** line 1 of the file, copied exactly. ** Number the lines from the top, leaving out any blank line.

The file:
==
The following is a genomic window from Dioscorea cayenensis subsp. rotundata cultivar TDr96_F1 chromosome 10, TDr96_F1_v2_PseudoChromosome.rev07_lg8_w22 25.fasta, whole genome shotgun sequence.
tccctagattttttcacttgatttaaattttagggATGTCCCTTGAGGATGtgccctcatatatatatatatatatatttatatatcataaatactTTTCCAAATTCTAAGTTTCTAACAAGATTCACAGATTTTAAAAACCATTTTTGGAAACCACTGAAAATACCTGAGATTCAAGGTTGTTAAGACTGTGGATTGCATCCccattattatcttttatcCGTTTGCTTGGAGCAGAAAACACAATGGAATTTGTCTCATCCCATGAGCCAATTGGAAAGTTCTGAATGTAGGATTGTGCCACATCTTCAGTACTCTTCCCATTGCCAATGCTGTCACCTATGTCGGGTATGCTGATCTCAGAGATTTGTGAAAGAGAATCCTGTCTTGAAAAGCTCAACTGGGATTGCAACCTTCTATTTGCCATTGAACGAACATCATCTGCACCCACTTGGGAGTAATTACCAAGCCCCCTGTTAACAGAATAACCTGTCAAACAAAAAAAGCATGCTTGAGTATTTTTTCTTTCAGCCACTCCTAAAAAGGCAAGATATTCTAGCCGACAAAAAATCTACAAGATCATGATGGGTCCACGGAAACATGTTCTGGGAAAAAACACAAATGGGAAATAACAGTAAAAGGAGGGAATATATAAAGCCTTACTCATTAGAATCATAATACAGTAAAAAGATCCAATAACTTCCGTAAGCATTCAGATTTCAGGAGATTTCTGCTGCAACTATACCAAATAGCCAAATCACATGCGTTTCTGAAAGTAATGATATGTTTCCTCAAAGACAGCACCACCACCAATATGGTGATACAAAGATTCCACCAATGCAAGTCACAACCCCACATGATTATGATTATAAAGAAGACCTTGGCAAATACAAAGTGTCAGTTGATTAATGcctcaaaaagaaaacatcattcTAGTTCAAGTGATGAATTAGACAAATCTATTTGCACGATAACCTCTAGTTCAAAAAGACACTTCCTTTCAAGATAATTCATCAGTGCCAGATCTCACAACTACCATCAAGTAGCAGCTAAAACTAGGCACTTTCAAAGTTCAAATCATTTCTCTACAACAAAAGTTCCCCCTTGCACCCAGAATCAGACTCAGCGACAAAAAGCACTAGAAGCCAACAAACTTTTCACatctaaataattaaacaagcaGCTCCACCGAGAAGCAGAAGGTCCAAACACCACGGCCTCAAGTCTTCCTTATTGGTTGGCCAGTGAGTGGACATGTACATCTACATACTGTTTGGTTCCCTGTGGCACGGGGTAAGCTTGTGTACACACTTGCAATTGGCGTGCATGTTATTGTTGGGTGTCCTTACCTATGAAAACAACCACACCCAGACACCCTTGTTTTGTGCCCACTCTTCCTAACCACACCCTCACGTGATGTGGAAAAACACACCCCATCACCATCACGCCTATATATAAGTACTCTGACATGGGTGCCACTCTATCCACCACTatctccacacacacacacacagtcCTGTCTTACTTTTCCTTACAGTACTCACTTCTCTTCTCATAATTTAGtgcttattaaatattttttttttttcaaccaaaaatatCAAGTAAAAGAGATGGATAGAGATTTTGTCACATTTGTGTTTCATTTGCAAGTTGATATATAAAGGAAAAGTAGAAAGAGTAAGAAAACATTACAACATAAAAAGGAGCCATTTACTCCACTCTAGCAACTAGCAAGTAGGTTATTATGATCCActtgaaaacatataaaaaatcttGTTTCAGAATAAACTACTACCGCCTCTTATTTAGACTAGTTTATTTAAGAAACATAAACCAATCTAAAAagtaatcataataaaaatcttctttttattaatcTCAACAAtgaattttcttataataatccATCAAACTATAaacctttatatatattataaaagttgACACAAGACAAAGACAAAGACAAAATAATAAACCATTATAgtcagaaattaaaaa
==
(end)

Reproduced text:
The following is a genomic window from Dioscorea cayenensis subsp. rotundata cultivar TDr96_F1 chromosome 10, TDr96_F1_v2_PseudoChromosome.rev07_lg8_w22 25.fasta, whole genome shotgun sequence.